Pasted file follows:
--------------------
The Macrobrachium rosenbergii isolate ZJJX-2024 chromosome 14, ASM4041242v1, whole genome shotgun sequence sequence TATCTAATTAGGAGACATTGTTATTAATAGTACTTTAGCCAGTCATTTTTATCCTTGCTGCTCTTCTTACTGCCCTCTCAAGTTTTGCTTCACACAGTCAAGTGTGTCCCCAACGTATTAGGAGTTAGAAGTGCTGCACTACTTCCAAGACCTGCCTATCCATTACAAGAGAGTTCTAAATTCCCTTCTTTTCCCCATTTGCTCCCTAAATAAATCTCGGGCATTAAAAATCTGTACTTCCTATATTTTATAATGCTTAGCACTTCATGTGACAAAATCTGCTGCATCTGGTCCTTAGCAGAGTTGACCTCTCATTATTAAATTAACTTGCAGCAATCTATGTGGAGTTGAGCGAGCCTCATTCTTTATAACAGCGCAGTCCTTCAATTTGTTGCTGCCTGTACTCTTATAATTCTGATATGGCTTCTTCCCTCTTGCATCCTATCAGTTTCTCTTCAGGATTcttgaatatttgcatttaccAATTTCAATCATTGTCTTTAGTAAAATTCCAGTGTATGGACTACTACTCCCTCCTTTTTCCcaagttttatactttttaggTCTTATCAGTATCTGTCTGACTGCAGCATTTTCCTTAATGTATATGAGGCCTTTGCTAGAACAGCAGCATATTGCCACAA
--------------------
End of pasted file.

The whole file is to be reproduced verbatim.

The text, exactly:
The Macrobrachium rosenbergii isolate ZJJX-2024 chromosome 14, ASM4041242v1, whole genome shotgun sequence sequence TATCTAATTAGGAGACATTGTTATTAATAGTACTTTAGCCAGTCATTTTTATCCTTGCTGCTCTTCTTACTGCCCTCTCAAGTTTTGCTTCACACAGTCAAGTGTGTCCCCAACGTATTAGGAGTTAGAAGTGCTGCACTACTTCCAAGACCTGCCTATCCATTACAAGAGAGTTCTAAATTCCCTTCTTTTCCCCATTTGCTCCCTAAATAAATCTCGGGCATTAAAAATCTGTACTTCCTATATTTTATAATGCTTAGCACTTCATGTGACAAAATCTGCTGCATCTGGTCCTTAGCAGAGTTGACCTCTCATTATTAAATTAACTTGCAGCAATCTATGTGGAGTTGAGCGAGCCTCATTCTTTATAACAGCGCAGTCCTTCAATTTGTTGCTGCCTGTACTCTTATAATTCTGATATGGCTTCTTCCCTCTTGCATCCTATCAGTTTCTCTTCAGGATTcttgaatatttgcatttaccAATTTCAATCATTGTCTTTAGTAAAATTCCAGTGTATGGACTACTACTCCCTCCTTTTTCCcaagttttatactttttaggTCTTATCAGTATCTGTCTGACTGCAGCATTTTCCTTAATGTATATGAGGCCTTTGCTAGAACAGCAGCATATTGCCACAA